On September 12, the AHPA President, Vice President and Lobbyist attended a meeting with the Director of the Governor’s Office of Strategic Planning and Budgeting, John Arnold. The purpose of the meeting was to discuss the budget submitted by the agency for FY 2015, which includes a request for a 4% across the board pay increase for DPS employees. While support was expressed for the Department’s request, the AHPA also advocated a pay plan similar to what the agency had requested last year, which was a multi-year increase to bring employees closer to market. During the meeting, Mr. Arnold requested the AHPA submit a reasonable pay proposal to his office for consideration.
The “AHPA Competitiveness Pay Package” was submitted to John Arnold on September 26. Staff members from the Governor’s office were also provided a copy of the plan. As you read through the plan, which is attached, you will notice that AHPA is seeking appropriations to bring employees to within a reasonable 10% of market. The 3 year-10% “AHPA Competitiveness Pay Package” proposal moves DPS toward market and salary competitiveness and is a more conservative approach than pay proposals in previous years giving it a more likely chance of success in the state’s budgeting process.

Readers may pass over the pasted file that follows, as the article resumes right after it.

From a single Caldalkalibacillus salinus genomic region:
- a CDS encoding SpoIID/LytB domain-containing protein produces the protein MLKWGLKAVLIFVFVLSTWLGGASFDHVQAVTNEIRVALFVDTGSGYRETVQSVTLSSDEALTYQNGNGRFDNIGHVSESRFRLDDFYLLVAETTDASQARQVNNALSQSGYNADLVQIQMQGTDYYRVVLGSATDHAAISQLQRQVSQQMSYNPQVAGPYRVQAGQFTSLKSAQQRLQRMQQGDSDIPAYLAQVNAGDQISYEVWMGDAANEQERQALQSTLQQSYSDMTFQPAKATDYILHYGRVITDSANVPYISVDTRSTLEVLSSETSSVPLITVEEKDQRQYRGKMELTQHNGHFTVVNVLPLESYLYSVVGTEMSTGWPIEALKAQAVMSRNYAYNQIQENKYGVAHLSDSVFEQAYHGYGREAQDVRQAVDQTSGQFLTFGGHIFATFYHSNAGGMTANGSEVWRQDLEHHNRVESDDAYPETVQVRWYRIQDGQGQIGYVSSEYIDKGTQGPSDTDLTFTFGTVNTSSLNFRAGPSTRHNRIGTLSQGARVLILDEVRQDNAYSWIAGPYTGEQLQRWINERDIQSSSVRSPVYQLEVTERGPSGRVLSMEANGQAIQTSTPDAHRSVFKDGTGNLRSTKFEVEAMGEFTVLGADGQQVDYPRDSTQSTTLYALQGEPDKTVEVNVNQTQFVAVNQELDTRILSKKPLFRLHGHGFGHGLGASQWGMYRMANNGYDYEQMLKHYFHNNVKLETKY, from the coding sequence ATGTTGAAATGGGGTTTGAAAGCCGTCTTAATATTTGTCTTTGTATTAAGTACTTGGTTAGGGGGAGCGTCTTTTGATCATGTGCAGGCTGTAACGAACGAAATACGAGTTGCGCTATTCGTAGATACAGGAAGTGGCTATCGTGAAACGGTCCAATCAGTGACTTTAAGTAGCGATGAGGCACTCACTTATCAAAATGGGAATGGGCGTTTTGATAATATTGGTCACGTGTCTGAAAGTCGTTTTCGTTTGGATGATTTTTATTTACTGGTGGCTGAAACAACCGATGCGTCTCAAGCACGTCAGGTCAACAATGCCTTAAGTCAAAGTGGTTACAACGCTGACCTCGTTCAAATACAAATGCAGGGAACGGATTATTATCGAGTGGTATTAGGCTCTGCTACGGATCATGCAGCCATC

Our message is clear: competitive pay is the number one priority for AHPA and will continue to be throughout the legislative session.
AHPA continues efforts under its motto “Dedicated to DPS Employees”
The Arizona Highway Patrol Association would like to submit for consideration the “DPS Competitiveness Pay Package” to be included in the FY 2014-2015 budget. The Arizona Department of Public Safety is experiencing a significant gap between what DPS employees are paid as compared to other Arizona law enforcement agencies and relevant private employers throughout the state. According to the DPS 2013 Pay Study (see attachment), sworn employees are behind market by 23.3% on average and civilian employees lag behind an average 22.6%. The impact of not addressing a competitive pay package for DPS employees will impact the department’s ability to recruit and retain the most highly qualified employees who are entrusted to protect and serve the citizens of Arizona. The department is also in a crucial period of hiring our first new officers since a hiring freeze was implemented in the fall of 2008. DPS is just beginning to replace the 169 officers we have lost since FY 2008 and plan for future retirements and separations in order to have an adequate number of sworn officers to fulfill the duties and mission of DPS.